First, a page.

6.8/10
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To Be or Not to Be (1983)

PG | | Comedy | 16 December 1983 (USA)
A bad Polish actor is just trying to make a living when what should intrude but World War II in the form of an invasion. His wife has the habit of entertaining young Polish officers while ... See full summary »

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(screenplay), (screenplay) | 2 more credits »
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Nominated for 1 Oscar. Another 5 nominations. See more awards »
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Cast

Cast overview, first billed only:
Ronny Graham ...
Sondheim
...
Gruba
Zale Kessler ...
Bieler
...
Lewis J. Stadlen ...
Lupinsky
...
...
Ratkowski
James 'Gypsy' Haake ...
Sasha (as James Haake)
Scamp ...
Mutki
...
...
Prof. Siletski (as Jose Ferrer)
...
...
...
...
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Storyline

A bad Polish actor is just trying to make a living when what should intrude but World War II in the form of an invasion. His wife has the habit of entertaining young Polish officers while he's on stage which is also a source of depression to him. When one of her officers comes back on a Secret Mission, the actor takes charge and comes up with a plan for them to escape. Written by John Vogel <jlvogel@comcast.net>

Plot Summary | Plot Synopsis

Taglines:

That is the movie!

Genres:

Comedy

Certificate:

PG | See all certifications »

Parents Guide:

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Details

Country:

Language:

|

Release Date:

16 December 1983 (USA)  »

Also Known As:

Soy o no soy  »

Box Office

Gross:

$13,000,000 (USA)
 »

Company Credits

Show detailed on  »

Technical Specs

Runtime:

Sound Mix:

Color:

Aspect Ratio:

1.85 : 1
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Did You Know?

Trivia

Mel Brooks tells a character named Sondheim to "Send in the clowns!". Broadway composer Stephen Sondheim wrote the song "Send in the Clowns" for his musical "A Little Night Music." See more »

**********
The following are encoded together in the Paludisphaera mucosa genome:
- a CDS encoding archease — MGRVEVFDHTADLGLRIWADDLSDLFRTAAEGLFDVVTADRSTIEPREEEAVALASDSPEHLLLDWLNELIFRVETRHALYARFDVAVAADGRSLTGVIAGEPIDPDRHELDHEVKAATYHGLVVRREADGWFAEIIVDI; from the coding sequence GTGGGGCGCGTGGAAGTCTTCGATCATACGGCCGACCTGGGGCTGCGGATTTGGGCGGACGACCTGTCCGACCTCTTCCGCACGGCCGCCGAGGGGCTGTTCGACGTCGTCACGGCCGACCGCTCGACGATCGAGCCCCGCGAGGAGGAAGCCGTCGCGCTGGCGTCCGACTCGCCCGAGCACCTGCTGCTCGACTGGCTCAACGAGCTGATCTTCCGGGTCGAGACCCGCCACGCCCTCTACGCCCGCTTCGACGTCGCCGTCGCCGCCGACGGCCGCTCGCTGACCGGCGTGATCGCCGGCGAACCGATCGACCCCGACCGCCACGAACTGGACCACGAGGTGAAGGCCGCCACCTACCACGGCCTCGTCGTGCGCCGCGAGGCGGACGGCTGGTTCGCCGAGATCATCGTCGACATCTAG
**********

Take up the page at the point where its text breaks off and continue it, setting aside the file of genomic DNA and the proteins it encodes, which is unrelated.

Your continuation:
Goofs

Anne Bancroft's character's name is Anna Bronski. However, it should be Anna Bronska because it is an adjectival surname and all adjectives in Polish have masculine and feminine forms. The endings -i and -y are masculine, the feminine equivalents of adjectival surnames end in -a. See more »

Quotes

Anna Bronski: [to her pet dog] Mootkie, we are living in a rat hole.
See more »

Crazy Credits

In the credits at the end, Anne Bancroft's name first appears in parenthesis, until Mel Brooks "waves" them off. This is a reference to a poster in the movie that has Anna Bronski's name in parenthesis. See more »

Connections

References The 39 Steps (1935) See more »

Soundtracks

A Little Peace
Music & Lyrics by Mel Brooks and Ronny Graham
Performed by Mel Brooks (uncredited), George Wyner (uncredited) and George Gaynes (uncredited)
See more »

Frequently Asked Questions

See more (Spoiler Alert!) »

User Reviews

 
The most under rated Brooks film
6 January 2006 | by (United States) – See all my reviews

When I saw this I had no idea it was a remake. I didn't know the original had been rated the 49th best comedy of all time by the AFI or that Brooks neither wrote nor directed it.

What I knew was that from the moment it started to the moment the curtains came down I was laughing nonstop in awe of an incredible plot. The film managed to escalate with each passing scene. Just when you thought nothing more could be done to it, they managed to push it further and further. Brook's performance was dead on, as was the entire casts. It's the sort of movie that gives Christopher Loyd only seven or eight lines, and you love him for it and need to ask for anything more.

It continually makes fun itself, building on jokes you thought were over half a movie ago. I'd place this movie above Spaceballs and below Men in Tights, but would say that it is without a doubt the best plot of any movie I've seen in some time, comedy or otherwise.

This is a movie that you should waste no time seeking out and renting, buying, seeing in whatever way you can.

Still not sold? I'll retell one of the jokes. Don't read further if you want the first five minutes to be as fresh as they were for me - if you're debating whether to see it or not, I hope this is able to sway you.

They're in a theater, putting on a show. We hear the Polish songs - not quite sure what they're singing about. The curtain comes down on the two actors smiling and bowing together as the audience claps. The moment the audience can no longer see them the actors start bickering in Polish. We're not sure what they're discussing, but it's clearly a heated debate. The curtain then comes up, they immediately are smiling, bowing, curtain comes down once again and it's back to the Polish bickering. They continue bickering, stopping for an announcement over the loudspeakers in this vaudeville theater. "Attention, for the Sanity and Clarity of the Audience the rest of this movie will be English"

Then the movie switches into English, and the plot begins.


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